Polycythemia vera (PV) is a rare disorder that affects blood cell and platelet production. The early stages of polycythemia vera often cause nonspecific symptoms, but advanced stages can lead to myelofibrosis and other severe complications.

PV often causes mild or no noticeable symptoms at first. They tend to become more apparent over time.

This article describes the different stages of PV and how healthcare professionals may treat this disease.

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Symptoms of PV tend to develop gradually over years.

In the early stages, the condition may cause no apparent symptoms. A healthcare professional may diagnose it following a routine blood test before any symptoms develop.

As time passes, more noticeable symptoms may occur. The disease may also cause complications, such as an enlarged spleen, chest pain, a heart attack, or a stroke.

PV may eventually lead to myelofibrosis (MF). This happens when scar tissue replaces the bone marrow. Experts sometimes call this the “spent phase” of PV.

A person may not have noticeable symptoms in the early stages of PV. Any symptoms that appear are often nonspecific.

For example, early symptoms may include:

  • fatigue
  • weakness
  • dizziness
  • headache
  • unusual sweating, particularly at night
  • itchy skin, which may get worse after a warm bath or shower

Less common symptoms include:

  • red skin, especially on the face
  • frequent nosebleeds
  • bleeding gums
  • easy bruising
  • ringing ears
  • blurred vision
  • a burning sensation on the skin, especially on the hands and feet
  • heavy bleeding from minor cuts

Also, people with PV have an increased risk of blood clots, which may develop even in the early stages. They can cause potentially life threatening complications, such as a stroke or heart attack.

PV may also cause other complications, including an enlarged spleen. The spleen filters worn-out blood cells from the body. When it becomes enlarged, it can cause a feeling of bloating or fullness in the belly.

This condition can lead to other serious complications, including more frequent infections, anemia, and increased bleeding.

Over time, some people with PV may develop MF. This occurs if scar tissue replaces bone marrow. When a person has MF, the bone marrow cannot produce enough healthy blood cells.

Some symptoms of MF include:

  • fatigue
  • weakness
  • shortness of breath
  • unexplained weight loss
  • easily bruising or bleeding
  • fever
  • unusual sweating, particularly at night
  • pain or a feeling of fullness below the ribs on the left side

People with MF may also develop an enlarged spleen or liver. This may cause discomfort and bloating or a feeling of fullness in the belly. It can also lead to other, more serious complications, including more frequent infections, a greater risk of bleeding, and anemia.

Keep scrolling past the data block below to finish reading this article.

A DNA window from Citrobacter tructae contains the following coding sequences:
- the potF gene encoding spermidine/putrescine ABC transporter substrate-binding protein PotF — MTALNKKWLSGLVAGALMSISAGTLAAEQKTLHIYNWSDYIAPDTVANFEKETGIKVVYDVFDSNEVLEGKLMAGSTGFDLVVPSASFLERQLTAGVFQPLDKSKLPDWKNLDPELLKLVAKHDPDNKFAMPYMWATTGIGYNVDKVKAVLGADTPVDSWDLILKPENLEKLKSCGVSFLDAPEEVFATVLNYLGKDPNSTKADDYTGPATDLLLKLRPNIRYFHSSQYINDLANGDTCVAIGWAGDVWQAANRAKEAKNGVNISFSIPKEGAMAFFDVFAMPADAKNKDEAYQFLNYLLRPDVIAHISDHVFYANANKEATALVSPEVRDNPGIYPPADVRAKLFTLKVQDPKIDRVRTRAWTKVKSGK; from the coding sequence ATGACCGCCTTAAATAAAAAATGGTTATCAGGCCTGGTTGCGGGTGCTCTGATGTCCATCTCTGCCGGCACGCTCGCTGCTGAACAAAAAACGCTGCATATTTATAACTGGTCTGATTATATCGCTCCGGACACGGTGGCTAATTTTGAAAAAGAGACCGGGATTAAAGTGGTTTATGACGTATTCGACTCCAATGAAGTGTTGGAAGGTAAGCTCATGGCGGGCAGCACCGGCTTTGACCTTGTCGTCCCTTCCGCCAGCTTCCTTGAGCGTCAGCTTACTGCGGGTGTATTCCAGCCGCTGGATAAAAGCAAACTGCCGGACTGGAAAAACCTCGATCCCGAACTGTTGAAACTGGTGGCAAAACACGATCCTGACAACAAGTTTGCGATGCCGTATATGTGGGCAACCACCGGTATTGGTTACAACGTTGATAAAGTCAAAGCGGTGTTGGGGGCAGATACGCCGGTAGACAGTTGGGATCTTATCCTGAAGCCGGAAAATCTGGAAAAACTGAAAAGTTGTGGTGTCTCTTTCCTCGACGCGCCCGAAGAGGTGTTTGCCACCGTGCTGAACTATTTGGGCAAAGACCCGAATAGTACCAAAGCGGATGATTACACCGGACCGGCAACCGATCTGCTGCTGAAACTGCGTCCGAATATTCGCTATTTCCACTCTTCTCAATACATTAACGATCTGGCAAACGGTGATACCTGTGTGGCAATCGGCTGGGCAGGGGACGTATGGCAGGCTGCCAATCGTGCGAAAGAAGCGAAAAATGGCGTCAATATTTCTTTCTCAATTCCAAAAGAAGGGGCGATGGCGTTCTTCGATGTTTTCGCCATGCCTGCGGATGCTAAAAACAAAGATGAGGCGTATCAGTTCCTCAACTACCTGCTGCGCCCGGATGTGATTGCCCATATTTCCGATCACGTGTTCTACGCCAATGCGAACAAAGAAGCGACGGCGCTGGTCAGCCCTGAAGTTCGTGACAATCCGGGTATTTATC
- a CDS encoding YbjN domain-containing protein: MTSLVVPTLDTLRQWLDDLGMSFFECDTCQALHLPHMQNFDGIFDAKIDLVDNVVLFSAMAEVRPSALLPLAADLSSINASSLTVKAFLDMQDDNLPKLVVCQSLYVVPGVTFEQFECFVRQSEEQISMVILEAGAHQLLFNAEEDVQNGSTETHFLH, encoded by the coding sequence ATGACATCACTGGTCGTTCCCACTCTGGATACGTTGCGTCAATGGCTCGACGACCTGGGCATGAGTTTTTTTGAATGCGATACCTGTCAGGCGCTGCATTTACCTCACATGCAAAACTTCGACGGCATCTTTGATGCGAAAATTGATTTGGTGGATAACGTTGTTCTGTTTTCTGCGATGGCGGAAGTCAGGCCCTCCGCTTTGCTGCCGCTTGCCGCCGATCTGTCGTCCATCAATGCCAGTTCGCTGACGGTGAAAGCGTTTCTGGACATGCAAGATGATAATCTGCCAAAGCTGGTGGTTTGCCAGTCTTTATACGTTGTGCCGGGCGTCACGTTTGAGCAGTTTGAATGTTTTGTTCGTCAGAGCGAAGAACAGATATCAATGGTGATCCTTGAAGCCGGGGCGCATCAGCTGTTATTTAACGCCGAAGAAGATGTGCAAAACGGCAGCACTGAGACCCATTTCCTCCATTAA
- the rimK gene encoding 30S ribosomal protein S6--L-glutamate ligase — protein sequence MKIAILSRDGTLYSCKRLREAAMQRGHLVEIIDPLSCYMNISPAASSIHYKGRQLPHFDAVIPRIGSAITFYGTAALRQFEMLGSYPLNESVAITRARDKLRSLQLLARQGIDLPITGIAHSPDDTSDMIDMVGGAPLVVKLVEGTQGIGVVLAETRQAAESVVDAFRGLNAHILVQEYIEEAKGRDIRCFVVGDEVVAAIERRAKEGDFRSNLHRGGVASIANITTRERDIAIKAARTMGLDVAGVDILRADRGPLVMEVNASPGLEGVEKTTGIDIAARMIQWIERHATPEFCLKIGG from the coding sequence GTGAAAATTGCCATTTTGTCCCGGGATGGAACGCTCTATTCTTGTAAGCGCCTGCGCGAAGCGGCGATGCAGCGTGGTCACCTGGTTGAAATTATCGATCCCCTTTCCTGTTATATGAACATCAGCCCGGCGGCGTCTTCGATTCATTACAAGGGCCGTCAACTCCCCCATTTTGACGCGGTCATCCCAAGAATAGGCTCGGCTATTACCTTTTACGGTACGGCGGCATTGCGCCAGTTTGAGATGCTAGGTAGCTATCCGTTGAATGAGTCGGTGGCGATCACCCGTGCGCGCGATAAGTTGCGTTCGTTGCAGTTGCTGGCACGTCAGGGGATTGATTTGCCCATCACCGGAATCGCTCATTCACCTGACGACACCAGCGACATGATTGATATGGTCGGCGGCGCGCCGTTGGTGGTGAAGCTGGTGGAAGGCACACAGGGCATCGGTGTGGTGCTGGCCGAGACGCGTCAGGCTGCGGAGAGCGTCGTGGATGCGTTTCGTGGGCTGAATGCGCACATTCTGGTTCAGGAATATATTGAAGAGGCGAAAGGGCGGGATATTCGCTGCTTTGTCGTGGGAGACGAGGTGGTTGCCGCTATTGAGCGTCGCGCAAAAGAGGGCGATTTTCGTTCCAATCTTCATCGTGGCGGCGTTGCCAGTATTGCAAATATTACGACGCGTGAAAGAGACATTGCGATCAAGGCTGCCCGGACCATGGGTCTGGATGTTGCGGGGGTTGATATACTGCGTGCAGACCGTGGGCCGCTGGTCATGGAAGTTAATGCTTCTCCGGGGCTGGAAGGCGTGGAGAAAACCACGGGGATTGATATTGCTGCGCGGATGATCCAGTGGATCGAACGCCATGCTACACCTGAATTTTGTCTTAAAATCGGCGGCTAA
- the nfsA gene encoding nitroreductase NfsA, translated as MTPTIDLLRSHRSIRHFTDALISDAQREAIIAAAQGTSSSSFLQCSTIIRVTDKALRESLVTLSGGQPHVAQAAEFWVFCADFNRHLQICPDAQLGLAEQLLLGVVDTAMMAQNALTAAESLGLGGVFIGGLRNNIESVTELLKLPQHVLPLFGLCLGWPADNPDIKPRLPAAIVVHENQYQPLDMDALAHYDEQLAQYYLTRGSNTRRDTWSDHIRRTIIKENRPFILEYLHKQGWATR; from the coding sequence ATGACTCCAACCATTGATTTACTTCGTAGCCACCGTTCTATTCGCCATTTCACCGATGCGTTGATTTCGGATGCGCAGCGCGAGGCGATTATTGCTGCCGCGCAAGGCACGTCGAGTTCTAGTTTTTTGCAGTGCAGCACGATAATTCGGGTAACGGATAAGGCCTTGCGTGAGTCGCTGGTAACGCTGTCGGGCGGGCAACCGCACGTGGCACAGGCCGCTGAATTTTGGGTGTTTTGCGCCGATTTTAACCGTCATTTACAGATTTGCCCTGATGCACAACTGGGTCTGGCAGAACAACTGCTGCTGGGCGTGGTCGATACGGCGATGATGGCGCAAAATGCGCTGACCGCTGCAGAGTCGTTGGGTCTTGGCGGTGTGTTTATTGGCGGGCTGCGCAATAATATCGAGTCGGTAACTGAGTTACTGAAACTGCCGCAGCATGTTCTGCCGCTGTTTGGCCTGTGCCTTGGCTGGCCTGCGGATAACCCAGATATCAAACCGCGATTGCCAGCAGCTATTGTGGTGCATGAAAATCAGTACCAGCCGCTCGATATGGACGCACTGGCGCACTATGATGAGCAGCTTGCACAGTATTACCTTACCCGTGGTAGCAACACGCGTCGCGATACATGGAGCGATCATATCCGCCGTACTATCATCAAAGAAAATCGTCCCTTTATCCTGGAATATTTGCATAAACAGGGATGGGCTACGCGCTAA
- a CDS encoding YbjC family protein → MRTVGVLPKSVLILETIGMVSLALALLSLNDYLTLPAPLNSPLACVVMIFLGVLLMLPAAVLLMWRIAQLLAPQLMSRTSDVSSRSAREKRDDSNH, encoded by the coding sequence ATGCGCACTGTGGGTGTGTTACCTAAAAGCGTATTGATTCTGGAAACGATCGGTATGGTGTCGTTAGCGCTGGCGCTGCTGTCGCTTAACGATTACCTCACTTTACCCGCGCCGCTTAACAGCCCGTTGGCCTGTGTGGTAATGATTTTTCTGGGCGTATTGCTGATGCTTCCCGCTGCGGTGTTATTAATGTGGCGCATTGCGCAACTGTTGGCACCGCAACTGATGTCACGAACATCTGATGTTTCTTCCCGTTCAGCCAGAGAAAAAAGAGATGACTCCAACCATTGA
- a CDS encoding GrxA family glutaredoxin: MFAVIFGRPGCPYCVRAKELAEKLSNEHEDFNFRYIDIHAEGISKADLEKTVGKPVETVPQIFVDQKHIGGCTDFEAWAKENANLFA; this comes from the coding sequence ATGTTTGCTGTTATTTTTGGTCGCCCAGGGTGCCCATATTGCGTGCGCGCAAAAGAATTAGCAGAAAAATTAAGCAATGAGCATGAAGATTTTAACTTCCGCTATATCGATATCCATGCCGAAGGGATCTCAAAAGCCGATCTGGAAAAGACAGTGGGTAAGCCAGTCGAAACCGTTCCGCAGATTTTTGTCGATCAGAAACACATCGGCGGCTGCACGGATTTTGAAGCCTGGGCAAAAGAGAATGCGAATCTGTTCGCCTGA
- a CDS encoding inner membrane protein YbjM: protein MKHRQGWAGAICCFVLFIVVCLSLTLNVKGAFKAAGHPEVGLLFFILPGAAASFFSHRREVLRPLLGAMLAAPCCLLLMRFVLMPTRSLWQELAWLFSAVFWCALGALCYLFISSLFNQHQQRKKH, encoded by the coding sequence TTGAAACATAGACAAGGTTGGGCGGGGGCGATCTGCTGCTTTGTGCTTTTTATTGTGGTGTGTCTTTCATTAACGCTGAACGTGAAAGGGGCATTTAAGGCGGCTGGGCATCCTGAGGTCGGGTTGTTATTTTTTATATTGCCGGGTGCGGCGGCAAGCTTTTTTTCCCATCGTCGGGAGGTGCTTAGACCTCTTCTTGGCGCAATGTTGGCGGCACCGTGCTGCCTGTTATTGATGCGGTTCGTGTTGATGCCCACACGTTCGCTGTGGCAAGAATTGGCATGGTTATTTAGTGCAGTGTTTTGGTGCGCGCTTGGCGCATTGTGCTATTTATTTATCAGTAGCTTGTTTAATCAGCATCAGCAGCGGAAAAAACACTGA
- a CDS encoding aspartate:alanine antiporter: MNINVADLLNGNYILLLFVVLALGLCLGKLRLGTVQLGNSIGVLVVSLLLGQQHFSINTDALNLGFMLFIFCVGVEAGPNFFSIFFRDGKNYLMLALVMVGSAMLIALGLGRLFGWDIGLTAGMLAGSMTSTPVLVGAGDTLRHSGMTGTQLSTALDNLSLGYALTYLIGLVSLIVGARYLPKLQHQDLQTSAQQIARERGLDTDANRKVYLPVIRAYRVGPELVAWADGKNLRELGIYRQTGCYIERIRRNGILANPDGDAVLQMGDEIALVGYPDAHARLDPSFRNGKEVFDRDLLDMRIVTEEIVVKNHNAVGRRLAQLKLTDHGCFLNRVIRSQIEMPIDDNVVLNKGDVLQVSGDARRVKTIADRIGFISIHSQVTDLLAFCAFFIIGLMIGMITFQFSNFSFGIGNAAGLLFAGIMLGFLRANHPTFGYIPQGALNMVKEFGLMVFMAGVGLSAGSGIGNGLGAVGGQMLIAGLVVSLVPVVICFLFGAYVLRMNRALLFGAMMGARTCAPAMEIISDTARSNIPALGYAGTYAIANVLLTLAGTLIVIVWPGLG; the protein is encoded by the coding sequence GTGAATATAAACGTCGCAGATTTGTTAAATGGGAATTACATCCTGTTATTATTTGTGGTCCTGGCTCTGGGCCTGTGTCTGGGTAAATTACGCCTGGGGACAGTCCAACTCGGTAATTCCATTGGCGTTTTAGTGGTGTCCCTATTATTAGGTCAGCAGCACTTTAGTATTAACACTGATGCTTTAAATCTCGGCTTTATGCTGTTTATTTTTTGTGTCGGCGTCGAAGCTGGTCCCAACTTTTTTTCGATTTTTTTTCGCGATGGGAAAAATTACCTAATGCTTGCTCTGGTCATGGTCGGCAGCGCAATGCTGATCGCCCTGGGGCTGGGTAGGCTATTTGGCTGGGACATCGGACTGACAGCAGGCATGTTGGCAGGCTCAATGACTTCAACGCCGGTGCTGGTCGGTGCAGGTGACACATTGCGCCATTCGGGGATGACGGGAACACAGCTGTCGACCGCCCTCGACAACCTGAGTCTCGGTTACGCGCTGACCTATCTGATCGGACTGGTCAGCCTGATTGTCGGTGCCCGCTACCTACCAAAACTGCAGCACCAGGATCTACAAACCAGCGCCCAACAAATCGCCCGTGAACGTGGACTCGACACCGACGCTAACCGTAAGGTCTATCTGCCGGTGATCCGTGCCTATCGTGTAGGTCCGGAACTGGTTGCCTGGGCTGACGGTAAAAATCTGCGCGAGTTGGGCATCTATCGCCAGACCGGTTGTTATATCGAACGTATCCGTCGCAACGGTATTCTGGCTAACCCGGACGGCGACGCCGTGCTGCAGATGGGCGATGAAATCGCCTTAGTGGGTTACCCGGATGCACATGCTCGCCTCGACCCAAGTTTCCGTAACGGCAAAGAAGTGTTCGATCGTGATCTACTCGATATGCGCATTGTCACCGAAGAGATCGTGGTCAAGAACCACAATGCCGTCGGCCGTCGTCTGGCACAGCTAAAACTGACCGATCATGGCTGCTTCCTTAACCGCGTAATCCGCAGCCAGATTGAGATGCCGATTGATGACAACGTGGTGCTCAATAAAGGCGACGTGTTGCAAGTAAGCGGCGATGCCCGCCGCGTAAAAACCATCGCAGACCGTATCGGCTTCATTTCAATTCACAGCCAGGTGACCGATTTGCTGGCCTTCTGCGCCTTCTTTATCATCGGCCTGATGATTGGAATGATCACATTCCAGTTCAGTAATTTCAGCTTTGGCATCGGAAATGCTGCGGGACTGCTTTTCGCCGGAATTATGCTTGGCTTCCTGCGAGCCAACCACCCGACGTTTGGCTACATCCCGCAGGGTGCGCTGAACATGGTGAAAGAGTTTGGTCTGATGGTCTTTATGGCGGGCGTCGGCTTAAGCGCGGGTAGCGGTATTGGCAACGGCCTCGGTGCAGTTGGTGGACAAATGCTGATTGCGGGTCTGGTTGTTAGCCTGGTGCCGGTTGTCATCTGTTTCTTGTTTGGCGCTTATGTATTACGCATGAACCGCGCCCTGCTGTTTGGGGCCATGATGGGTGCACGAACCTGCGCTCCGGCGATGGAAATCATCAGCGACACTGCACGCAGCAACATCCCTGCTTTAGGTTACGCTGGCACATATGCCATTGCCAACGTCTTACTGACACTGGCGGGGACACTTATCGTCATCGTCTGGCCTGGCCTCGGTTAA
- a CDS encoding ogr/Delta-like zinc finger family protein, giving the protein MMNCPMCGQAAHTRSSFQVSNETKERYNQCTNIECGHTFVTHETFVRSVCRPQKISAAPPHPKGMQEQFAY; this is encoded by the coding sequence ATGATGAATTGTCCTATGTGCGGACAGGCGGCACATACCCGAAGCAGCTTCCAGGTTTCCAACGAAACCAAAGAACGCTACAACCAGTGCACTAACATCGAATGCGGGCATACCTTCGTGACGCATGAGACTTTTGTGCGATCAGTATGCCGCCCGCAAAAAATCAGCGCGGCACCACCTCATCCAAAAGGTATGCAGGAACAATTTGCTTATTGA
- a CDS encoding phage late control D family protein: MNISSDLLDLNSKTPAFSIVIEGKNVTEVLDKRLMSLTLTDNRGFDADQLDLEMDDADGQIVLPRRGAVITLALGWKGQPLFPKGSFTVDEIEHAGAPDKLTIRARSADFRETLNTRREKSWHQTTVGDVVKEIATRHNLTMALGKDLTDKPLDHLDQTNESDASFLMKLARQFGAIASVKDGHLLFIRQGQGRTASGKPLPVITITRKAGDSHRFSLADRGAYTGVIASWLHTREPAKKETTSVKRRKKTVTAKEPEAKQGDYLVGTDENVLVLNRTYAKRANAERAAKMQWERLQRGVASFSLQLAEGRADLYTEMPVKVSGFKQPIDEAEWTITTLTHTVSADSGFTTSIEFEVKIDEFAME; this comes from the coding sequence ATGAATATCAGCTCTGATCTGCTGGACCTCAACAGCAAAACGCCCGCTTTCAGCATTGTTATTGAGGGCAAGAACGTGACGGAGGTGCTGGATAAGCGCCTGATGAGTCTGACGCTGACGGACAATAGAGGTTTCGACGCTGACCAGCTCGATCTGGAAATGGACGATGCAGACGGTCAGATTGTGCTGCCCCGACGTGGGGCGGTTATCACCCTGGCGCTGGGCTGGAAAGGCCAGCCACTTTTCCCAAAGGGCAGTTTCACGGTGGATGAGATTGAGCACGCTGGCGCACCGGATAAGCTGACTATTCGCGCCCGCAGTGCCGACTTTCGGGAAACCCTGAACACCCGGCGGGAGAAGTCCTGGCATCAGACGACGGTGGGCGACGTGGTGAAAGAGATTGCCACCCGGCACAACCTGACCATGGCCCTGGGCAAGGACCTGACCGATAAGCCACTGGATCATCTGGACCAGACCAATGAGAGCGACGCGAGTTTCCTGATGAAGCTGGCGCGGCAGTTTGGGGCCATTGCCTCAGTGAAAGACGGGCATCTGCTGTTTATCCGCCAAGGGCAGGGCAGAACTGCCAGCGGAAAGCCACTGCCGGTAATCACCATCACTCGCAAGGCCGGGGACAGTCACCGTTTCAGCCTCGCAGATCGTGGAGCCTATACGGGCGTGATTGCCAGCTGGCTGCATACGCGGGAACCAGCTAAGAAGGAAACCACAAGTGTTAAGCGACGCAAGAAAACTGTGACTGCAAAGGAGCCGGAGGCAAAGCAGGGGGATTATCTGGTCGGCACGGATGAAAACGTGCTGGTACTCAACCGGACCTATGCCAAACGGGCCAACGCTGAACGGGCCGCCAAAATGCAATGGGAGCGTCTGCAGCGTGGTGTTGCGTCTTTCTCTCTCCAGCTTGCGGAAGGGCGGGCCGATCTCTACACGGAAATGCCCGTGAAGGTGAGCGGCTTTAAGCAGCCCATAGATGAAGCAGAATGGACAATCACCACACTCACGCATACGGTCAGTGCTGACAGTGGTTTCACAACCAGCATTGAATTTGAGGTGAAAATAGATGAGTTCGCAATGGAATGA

In rare cases, MF develops into acute myeloid leukemia.

Often, PV results from a change in the JAK2gene. This gene instructs the body to make a protein that helps produce blood cells.

PV causes the blood to become thicker than usual. The blood clots more easily and may not flow through the blood vessels properly. As a result, it may carry less oxygen to the body’s tissues and organs.

Over time, these changes can cause noticeable symptoms and potentially life threatening complications.

PV advances more quickly and severely in some people than in others. Not all people with PV develop MF.

A person’s outlook depends on many factors, such as:

  • their age and overall health
  • whether they have certain genetic mutations
  • whether they have high levels of white blood cells
  • the treatment they receive

Experts have not yet found a cure for PV. However, treatments for the disease may help relieve symptoms and reduce the risk of certain complications.

Treating PV

A healthcare professional may recommend a variety of treatments for PV, such as:

  • regular blood draws
  • a low dose of aspirin to reduce the risk of blood clots
  • medication to limit the production of blood cells, such as:
    • hydroxyurea (Hydrea)
    • interferon-alpha (Multiferon)
    • ruxolitinib (Jakafi)

A person may also need other treatments to relieve certain symptoms or treat complications of PV.

Treating MF

If a person develops MF, the doctor may recommend regular blood transfusions, iron supplementation, and folate supplementation.

They may also prescribe a medication called a Janus kinase inhibitor, such as ruxolitinib (Jakafi) or fedratinib (Inrebic).

In rare cases, they may recommend a stem cell transplant. However, this treatment carries a high risk of life threatening side effects.

If a person’s spleen becomes very enlarged, the doctor may recommend surgery to remove it.

If acute myeloid leukemia develops, the doctor may prescribe chemotherapy, targeted therapy, or other treatments.

PV raises a person’s risk of potentially life threatening complications, such as a heart attack, stroke, or acute myeloid leukemia.

Early treatment is important for relieving symptoms and reducing the risk of complications. Getting treatment may help improve a person’s quality of life and increase life expectancy.

After receiving a diagnosis of PV, a person should attend regular checkups with their healthcare professional, who may order periodic blood tests to learn how the disease is progressing. If needed, the doctor will recommend changes to the treatment plan.